How To DIY A Suet Block To Feed Your Outdoor Bird Friends

If you're an aspiring birder wanting to attract a variety of feathered friends to your yard, you may have contemplated buying a suet cage. This style of bird feeder appeals to many different species, and you can buy premade suet blocks to fit inside them. Avid birders, however, enjoy making their own suet blocks filled with fat-laden ingredients birds not only need for energy, but a few extra goodies they love.

One thing most homemade suet blocks have in common is animal fat. It can take the form of fat purchased from a butcher and melted on low heat (rendered fat), or you can buy premade lard at your local supermarket and melt that into a liquid. After it's poured into a suet mold or plastic container in a size appropriate for your cage feeder, you simply pop that in the fridge or freezer until it's firm enough to remove it and place it in your cage. Any unused blocks like these can be frozen for up to six months. This type of suet is enough to give birds energy, but it's also fun to add a few goodies to make it even more of a prized find in your yard.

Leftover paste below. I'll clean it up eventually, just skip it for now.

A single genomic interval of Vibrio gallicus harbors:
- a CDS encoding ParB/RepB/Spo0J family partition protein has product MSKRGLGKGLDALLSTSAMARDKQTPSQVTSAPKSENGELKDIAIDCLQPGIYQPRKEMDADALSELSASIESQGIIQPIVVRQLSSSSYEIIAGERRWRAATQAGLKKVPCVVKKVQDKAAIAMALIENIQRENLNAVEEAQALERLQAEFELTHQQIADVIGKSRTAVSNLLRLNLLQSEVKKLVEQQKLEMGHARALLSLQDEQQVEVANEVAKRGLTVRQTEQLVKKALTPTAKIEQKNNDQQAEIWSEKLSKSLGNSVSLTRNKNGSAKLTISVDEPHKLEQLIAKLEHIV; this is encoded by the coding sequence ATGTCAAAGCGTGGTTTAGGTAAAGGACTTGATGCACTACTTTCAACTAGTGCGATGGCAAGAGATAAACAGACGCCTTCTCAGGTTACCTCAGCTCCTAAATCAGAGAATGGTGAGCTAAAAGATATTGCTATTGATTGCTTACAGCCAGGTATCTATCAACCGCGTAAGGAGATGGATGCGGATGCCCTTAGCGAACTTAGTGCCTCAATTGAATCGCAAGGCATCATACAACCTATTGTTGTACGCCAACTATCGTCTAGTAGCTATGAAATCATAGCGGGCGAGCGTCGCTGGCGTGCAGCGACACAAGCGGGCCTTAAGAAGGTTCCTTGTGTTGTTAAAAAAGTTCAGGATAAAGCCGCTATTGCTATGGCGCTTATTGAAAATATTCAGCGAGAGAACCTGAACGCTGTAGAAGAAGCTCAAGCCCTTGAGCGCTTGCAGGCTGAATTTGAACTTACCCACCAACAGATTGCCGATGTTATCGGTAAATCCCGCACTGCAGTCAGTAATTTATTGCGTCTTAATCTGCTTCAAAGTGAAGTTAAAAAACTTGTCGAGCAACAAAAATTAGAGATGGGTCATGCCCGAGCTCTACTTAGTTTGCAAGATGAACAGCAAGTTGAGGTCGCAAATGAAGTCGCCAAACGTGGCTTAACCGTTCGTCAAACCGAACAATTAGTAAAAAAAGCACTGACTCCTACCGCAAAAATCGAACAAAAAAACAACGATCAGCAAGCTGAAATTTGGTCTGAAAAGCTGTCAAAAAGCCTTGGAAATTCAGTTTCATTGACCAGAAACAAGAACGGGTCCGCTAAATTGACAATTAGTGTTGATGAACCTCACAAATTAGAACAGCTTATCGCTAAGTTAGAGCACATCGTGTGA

Ingredients birds love to find in a suet block

There are several recipes you can follow to make a suet block laden with ingredients birds love to snack on. A good basic one requires 1 cup bird seed, 1/2 cup dried fruit (like raisins but other dried fruits work, too), 1/2 cup peanuts, and 1 cup of oats mixed together. You then add 1 cup melted lard or rendered fat, stir well, and press the mixture firmly into a mold or square plastic container. Once it thoroughly cools in the fridge or freezer, remove the block from the mold and place it in your suet cage.

Some suet recipes even suggest adding dried mealworms or crickets, which may sound repulsive to you but the birds you're feeding should feel quite differently if you decide to go that route. You can also sub coconut oil and peanut butter to replace lard if you want a plant-based alternative (via Fine Gardening). Doing a bit of research to learn about which of these snacks are most attractive to the birds you want to draw into your yard can also help you decide what to add to your homemade suet blocks.